• WordNet 3.6
    • v cark disturb in mind or make uneasy or cause to be worried or alarmed "She was rather perturbed by the news that her father was seriously ill"
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Webster's Revised Unabridged Dictionary
    • n Cark kärk A noxious or corroding care; solicitude; worry. "His heavy head, devoid of careful cark .""Fling cark and care aside.""Freedom from the cares of money and the cark of fashion."
    • v. i Cark kärk To be careful, anxious, solicitous, or troubled in mind; to worry or grieve.
    • v. t Cark To vex; to worry; to make by anxious care or worry. "Nor can a man, independently . . . of God's blessing, care and cark himself one penny richer."
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Century Dictionary and Cyclopedia
    • n cark A load; a burden; a weight; specifically, an old measure of weight for wool, equal to the thirtieth part of a sarplar.
    • n cark A burden of care; a state of anxious solicitude; care; concern; trouble; distress.
    • cark To load; burden; load or oppress with grief, anxiety, or care; worry; perplex; vex.
    • cark To bring to be by care or anxiety; make by carking.
    • cark To be full of care, anxious, solicitous, or concerned.
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Chambers's Twentieth Century Dictionary
    • n Cark kärk (arch.) care, anxiety, or solicitude
    • v.t Cark to burden, harass
    • v.i Cark to be anxious
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Webster's Revised Unabridged Dictionary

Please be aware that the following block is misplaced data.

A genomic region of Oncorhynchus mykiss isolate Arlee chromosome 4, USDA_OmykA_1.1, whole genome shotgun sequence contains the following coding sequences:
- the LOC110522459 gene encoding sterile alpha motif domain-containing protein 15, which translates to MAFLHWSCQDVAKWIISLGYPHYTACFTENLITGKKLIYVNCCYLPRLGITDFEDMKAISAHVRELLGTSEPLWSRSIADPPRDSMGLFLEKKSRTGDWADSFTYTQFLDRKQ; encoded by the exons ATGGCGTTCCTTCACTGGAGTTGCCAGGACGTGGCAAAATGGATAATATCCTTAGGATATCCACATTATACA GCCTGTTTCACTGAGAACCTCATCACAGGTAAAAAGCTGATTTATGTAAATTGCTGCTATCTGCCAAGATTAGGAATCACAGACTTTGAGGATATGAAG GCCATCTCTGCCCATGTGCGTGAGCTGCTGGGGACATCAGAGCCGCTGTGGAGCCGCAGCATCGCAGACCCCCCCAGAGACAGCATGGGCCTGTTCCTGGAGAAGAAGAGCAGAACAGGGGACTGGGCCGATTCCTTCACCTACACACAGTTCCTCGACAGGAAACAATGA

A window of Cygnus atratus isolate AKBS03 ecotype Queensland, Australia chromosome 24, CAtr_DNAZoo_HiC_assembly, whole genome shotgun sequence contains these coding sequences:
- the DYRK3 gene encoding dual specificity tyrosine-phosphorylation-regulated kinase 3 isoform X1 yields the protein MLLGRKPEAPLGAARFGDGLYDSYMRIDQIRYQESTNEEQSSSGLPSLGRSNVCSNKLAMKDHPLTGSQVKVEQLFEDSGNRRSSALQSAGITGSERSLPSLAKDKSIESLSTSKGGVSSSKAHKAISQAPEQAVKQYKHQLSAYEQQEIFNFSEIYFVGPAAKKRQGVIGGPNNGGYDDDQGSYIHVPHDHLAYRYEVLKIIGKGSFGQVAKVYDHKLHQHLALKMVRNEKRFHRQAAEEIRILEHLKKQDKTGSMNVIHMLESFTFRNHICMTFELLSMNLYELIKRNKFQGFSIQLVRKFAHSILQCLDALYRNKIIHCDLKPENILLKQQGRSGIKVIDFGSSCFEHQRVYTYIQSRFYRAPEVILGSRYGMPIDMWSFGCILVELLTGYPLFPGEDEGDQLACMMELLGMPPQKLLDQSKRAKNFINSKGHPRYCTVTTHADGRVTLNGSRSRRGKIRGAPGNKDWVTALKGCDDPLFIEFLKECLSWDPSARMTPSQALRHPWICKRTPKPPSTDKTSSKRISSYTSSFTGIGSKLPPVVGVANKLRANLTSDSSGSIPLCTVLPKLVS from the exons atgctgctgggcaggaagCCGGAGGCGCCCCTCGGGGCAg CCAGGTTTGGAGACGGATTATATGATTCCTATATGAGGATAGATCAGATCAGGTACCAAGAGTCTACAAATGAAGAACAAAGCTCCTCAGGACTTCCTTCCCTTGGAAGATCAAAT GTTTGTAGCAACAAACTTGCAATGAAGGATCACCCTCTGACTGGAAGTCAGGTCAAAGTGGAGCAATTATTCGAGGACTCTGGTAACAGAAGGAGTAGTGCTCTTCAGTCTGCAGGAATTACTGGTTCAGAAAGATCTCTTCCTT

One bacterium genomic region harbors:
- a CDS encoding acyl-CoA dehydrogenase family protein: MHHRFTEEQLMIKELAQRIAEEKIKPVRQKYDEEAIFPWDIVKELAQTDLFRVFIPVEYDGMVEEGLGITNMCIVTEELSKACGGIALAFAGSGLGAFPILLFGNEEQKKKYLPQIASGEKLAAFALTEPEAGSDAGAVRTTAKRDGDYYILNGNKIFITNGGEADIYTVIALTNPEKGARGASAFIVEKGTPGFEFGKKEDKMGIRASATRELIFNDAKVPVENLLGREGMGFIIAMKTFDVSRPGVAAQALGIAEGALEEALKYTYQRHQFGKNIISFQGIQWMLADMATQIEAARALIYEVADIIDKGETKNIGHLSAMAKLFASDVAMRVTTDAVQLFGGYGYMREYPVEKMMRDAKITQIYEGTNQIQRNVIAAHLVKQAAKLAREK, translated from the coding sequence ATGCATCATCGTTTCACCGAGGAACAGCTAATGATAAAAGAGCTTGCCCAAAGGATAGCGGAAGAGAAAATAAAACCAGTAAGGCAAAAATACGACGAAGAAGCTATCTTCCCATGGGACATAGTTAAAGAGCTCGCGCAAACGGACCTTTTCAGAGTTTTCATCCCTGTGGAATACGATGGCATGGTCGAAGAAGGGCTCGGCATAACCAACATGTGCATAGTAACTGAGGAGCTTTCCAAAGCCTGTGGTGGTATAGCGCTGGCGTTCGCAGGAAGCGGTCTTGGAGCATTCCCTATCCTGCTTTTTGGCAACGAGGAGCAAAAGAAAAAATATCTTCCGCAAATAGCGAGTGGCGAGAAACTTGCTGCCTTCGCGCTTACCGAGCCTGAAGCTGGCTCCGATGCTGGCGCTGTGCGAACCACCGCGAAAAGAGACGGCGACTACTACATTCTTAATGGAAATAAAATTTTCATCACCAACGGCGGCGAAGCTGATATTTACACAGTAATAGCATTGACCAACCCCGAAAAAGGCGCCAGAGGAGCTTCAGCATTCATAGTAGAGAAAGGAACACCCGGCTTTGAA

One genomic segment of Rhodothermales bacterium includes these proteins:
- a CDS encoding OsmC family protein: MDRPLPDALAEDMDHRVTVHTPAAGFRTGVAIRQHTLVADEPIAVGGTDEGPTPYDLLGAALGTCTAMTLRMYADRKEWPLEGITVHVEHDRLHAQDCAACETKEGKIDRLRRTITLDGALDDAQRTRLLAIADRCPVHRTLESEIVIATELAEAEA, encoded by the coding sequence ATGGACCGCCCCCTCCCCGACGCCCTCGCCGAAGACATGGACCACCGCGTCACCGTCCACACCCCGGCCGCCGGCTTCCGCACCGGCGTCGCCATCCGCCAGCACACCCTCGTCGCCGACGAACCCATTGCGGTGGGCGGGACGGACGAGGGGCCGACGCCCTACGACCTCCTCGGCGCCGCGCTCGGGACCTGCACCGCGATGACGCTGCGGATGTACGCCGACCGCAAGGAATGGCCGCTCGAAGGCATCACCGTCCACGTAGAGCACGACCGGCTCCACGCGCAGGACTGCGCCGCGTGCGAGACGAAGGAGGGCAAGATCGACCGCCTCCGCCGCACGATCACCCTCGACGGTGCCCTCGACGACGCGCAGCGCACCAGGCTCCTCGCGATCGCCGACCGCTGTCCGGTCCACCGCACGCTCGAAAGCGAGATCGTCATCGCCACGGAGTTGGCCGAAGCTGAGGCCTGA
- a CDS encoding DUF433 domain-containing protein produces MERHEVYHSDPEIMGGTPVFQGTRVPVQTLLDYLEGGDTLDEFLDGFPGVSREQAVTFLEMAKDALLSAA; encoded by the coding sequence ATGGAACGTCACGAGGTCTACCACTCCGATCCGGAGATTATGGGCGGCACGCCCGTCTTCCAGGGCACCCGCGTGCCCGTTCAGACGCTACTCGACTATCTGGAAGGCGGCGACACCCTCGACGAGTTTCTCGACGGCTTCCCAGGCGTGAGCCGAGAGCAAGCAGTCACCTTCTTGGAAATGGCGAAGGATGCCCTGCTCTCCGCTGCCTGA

OE. cark, fr. a dialectic form of F. charge,; cf. W. carc, anxiety, care, Arm karg, charge, burden. See Charge, and cf. Cargo


In literature:

What, do the mighty ones then bear Their load of carking grief and care?
"Fables of John Gay" by John Gay
All were in the pink of health, free from all carking cares and vanities of life, and they sang as if inspired.
"Doctor Jones' Picnic" by S. E. Chapman
Meantime, I was not to know the carking anxiety of the out-of-work.
"The Message" by Alec John Dawson
He had never dared to voice the carking fear that tightened about his heart at times.
"Carmen Ariza" by Charles Francis Stocking
She met a policeman who was swinging his club, and the man gave her an instant of carking fear.
"The Peace of Roaring River" by George van Schaick
But being light and changeful, she is all the less liable to be carked and hardened by pain!
"La Sorcière: The Witch of the Middle Ages" by Jules Michelet
The old, old earth is glad to turn from the cark and care of driftless centuries to the first sweet blades of green.
"The Hills and the Vale" by Richard Jefferies
For crows that cark At the rough wind's way.
"Song-Surf" by Cale Young Rice
He was sensible of a dull, carking shame, and yet was shameless.
"The Destroying Angel" by Louis Joseph Vance
"Sweet Mace" by George Manville Fenn

In poetry:

What days of strain, what nights of stress
Can cark a throne,
Even one maintained in peacefulness,
I too have known.
"A King's Soliloquy [On the Night of His Funeral]" by Thomas Hardy
He is dead, and never word of blame
Or praise of him his spirit hears,
Sacred, secure from cark of fame,
From sympathy of useless tears.
"Requies" by Thomas MacDonagh
"I fly around my narrow cage,
I sing the song that gladdens you,
But carking care thy thoughts engage,
While walking free, 'neath heaven's blue.
"To A Canary" by Thomas Frederick Young
Then shall I be thy ransomed—from the cark
Of living, from the strain for breath,
From tossing in my coffin strait and dark,
At hourly strife with death!
"De Profundis" by George MacDonald
Down, down, down and down,
With idler, knave, and tyrant!
Why for sluggards cark and moil?
He that will not live by toil
Has no right on English soil!
God's word's our warrant!
"Alton Locke's Song" by Charles Kingsley
Is it because at times when storms subside
Through which thou oarest Life's ill-fitted bark,
Dreams rise, from sounds of lapping of the tide,
To veil the daylight stark,
Its anguish and its cark?
"Revoke Not" by Thomas Runciman